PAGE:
how to apply?
caitlinsdad is totally right, but just to add two things- when clearcoating a synthetic(plastic,etc) or metal, make sure to clean with a solvent that won't damage it, to avoid fisheyes.(separations where the clearcoat will bead instead of sticking) This can be caused by contaminants like grease/soap, but also by the binders put off by curing plastic. most plastics are undamaged by denatured or isopropyl alcohol. with wood that has been previously finished, look out for waxes/polishes. they too will impair a nice coat. for trouble surfaces, a clear adhesion promoter may be most effecacious!(auto paint store, probably a purple can with a pic of a dog on it.) BY THE WAY>>>>>IF YOU SPRAY OR USE SOLVENTS WEAR A RESPIRATOR...IT CAN SAVE YOUR LIFE (and your mind.)
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Depends on what you want to coat.
For wood, you usually just brush on clear finishes with a good quality brush or use a foam applicator or synthetic material pad. You can also spray with a HVLP finish sprayer. There are your polyurethanes that come in gloss, satin, and semi-gloss, natural finish. And you have your lacquers, shellacs, and varnishes. There are finer techniques for each.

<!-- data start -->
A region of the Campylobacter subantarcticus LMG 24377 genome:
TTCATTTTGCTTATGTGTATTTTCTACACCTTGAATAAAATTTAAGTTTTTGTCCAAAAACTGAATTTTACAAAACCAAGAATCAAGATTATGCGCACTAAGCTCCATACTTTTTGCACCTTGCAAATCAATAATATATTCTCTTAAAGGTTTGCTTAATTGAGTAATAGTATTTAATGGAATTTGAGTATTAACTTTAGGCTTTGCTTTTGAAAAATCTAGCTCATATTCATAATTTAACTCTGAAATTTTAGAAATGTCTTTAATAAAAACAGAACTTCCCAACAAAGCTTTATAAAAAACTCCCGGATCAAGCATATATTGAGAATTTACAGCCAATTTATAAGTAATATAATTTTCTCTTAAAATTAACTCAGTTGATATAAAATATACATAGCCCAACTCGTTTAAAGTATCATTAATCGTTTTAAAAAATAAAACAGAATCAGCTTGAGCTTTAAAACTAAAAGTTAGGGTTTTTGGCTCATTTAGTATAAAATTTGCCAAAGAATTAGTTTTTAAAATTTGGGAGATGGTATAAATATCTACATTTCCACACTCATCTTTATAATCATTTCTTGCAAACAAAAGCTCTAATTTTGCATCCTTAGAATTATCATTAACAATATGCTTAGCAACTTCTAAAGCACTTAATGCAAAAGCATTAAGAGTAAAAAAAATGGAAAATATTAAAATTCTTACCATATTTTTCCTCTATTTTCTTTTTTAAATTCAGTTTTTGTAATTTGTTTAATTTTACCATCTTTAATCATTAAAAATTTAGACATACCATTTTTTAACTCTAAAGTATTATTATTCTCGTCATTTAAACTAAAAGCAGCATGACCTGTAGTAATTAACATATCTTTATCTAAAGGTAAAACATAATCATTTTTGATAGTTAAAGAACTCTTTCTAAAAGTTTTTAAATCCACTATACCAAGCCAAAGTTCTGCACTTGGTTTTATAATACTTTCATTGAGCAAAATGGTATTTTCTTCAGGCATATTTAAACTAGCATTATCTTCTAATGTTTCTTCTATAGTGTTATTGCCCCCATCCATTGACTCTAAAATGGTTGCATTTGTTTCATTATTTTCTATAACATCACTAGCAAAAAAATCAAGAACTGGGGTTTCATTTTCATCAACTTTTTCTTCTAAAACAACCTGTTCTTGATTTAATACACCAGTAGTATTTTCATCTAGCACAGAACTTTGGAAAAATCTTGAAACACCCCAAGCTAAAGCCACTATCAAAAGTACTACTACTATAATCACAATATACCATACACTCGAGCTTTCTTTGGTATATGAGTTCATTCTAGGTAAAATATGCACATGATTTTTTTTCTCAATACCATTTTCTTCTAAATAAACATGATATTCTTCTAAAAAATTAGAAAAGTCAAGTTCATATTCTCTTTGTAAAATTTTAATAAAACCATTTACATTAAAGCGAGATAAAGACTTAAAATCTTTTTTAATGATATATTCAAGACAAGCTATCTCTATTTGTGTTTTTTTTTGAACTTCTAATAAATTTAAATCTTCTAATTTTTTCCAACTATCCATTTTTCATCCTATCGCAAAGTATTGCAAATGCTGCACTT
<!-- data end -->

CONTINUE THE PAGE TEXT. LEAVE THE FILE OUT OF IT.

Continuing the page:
For other smooth surfaces like plastic or metal, spray application is usually the best. You have your clear coat enamels in various gloss levels in handy spray cans.
Apply in thin even coats, and build up your finish. Work quickly enough so that you are covering the area by joining back to a wet edge of the previously painted area. For craft projects, they sell 2-part resin kits to make a deep clear coat. You can do dry or wet sanding between coats with progressively finer sandpapers depending on what it is but be sure to remove any sanding dust with a tack rag. You will get a good finish if you avoid puddles and brush marks and work with each layer when it is completely dry. Good luck.